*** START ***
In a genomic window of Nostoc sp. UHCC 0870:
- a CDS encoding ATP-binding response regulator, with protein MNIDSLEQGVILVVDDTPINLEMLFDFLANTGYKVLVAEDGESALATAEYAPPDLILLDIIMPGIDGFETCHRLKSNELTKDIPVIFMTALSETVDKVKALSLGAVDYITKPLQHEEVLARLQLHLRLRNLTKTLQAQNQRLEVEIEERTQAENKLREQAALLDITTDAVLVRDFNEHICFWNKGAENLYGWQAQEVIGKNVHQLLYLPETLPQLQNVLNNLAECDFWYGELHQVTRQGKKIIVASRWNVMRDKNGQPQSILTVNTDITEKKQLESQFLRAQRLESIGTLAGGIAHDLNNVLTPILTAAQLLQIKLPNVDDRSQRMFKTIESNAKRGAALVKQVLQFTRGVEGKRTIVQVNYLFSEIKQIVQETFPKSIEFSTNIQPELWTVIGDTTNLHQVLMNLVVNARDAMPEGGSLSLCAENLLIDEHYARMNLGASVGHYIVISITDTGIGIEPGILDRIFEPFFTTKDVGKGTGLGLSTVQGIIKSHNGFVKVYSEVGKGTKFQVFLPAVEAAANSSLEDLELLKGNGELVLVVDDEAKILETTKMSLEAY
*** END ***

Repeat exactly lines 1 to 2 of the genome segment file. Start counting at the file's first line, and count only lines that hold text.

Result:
In a genomic window of Nostoc sp. UHCC 0870:
- a CDS encoding ATP-binding response regulator, with protein MNIDSLEQGVILVVDDTPINLEMLFDFLANTGYKVLVAEDGESALATAEYAPPDLILLDIIMPGIDGFETCHRLKSNELTKDIPVIFMTALSETVDKVKALSLGAVDYITKPLQHEEVLARLQLHLRLRNLTKTLQAQNQRLEVEIEERTQAENKLREQAALLDITTDAVLVRDFNEHICFWNKGAENLYGWQAQEVIGKNVHQLLYLPETLPQLQNVLNNLAECDFWYGELHQVTRQGKKIIVASRWNVMRDKNGQPQSILTVNTDITEKKQLESQFLRAQRLESIGTLAGGIAHDLNNVLTPILTAAQLLQIKLPNVDDRSQRMFKTIESNAKRGAALVKQVLQFTRGVEGKRTIVQVNYLFSEIKQIVQETFPKSIEFSTNIQPELWTVIGDTTNLHQVLMNLVVNARDAMPEGGSLSLCAENLLIDEHYARMNLGASVGHYIVISITDTGIGIEPGILDRIFEPFFTTKDVGKGTGLGLSTVQGIIKSHNGFVKVYSEVGKGTKFQVFLPAVEAAANSSLEDLELLKGNGELVLVVDDEAKILETTKMSLEAY